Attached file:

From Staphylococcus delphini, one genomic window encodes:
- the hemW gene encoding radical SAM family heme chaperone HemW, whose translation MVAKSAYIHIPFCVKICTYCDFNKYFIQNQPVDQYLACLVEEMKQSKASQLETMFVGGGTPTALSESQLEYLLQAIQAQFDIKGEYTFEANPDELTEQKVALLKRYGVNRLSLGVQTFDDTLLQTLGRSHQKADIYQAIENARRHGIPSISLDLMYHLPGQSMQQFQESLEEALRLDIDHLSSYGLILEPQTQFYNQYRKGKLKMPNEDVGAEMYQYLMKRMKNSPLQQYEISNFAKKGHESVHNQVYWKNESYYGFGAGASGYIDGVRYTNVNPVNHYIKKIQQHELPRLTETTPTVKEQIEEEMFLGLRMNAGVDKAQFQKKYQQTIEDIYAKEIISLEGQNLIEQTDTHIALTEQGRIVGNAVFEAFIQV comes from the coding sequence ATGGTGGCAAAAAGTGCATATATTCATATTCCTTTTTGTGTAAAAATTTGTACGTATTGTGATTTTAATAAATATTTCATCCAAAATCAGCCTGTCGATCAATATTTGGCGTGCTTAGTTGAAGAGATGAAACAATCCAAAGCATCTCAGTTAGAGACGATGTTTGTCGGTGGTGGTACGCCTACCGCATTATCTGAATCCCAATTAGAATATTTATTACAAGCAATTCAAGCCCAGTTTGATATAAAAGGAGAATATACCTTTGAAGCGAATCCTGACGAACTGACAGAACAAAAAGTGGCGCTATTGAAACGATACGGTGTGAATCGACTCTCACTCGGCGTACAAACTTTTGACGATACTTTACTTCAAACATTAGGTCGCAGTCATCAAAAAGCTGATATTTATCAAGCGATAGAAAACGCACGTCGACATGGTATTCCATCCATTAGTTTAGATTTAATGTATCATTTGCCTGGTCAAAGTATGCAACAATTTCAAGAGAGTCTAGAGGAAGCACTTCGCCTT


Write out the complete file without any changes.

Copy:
From Staphylococcus delphini, one genomic window encodes:
- the hemW gene encoding radical SAM family heme chaperone HemW, whose translation MVAKSAYIHIPFCVKICTYCDFNKYFIQNQPVDQYLACLVEEMKQSKASQLETMFVGGGTPTALSESQLEYLLQAIQAQFDIKGEYTFEANPDELTEQKVALLKRYGVNRLSLGVQTFDDTLLQTLGRSHQKADIYQAIENARRHGIPSISLDLMYHLPGQSMQQFQESLEEALRLDIDHLSSYGLILEPQTQFYNQYRKGKLKMPNEDVGAEMYQYLMKRMKNSPLQQYEISNFAKKGHESVHNQVYWKNESYYGFGAGASGYIDGVRYTNVNPVNHYIKKIQQHELPRLTETTPTVKEQIEEEMFLGLRMNAGVDKAQFQKKYQQTIEDIYAKEIISLEGQNLIEQTDTHIALTEQGRIVGNAVFEAFIQV comes from the coding sequence ATGGTGGCAAAAAGTGCATATATTCATATTCCTTTTTGTGTAAAAATTTGTACGTATTGTGATTTTAATAAATATTTCATCCAAAATCAGCCTGTCGATCAATATTTGGCGTGCTTAGTTGAAGAGATGAAACAATCCAAAGCATCTCAGTTAGAGACGATGTTTGTCGGTGGTGGTACGCCTACCGCATTATCTGAATCCCAATTAGAATATTTATTACAAGCAATTCAAGCCCAGTTTGATATAAAAGGAGAATATACCTTTGAAGCGAATCCTGACGAACTGACAGAACAAAAAGTGGCGCTATTGAAACGATACGGTGTGAATCGACTCTCACTCGGCGTACAAACTTTTGACGATACTTTACTTCAAACATTAGGTCGCAGTCATCAAAAAGCTGATATTTATCAAGCGATAGAAAACGCACGTCGACATGGTATTCCATCCATTAGTTTAGATTTAATGTATCATTTGCCTGGTCAAAGTATGCAACAATTTCAAGAGAGTCTAGAGGAAGCACTTCGCCTT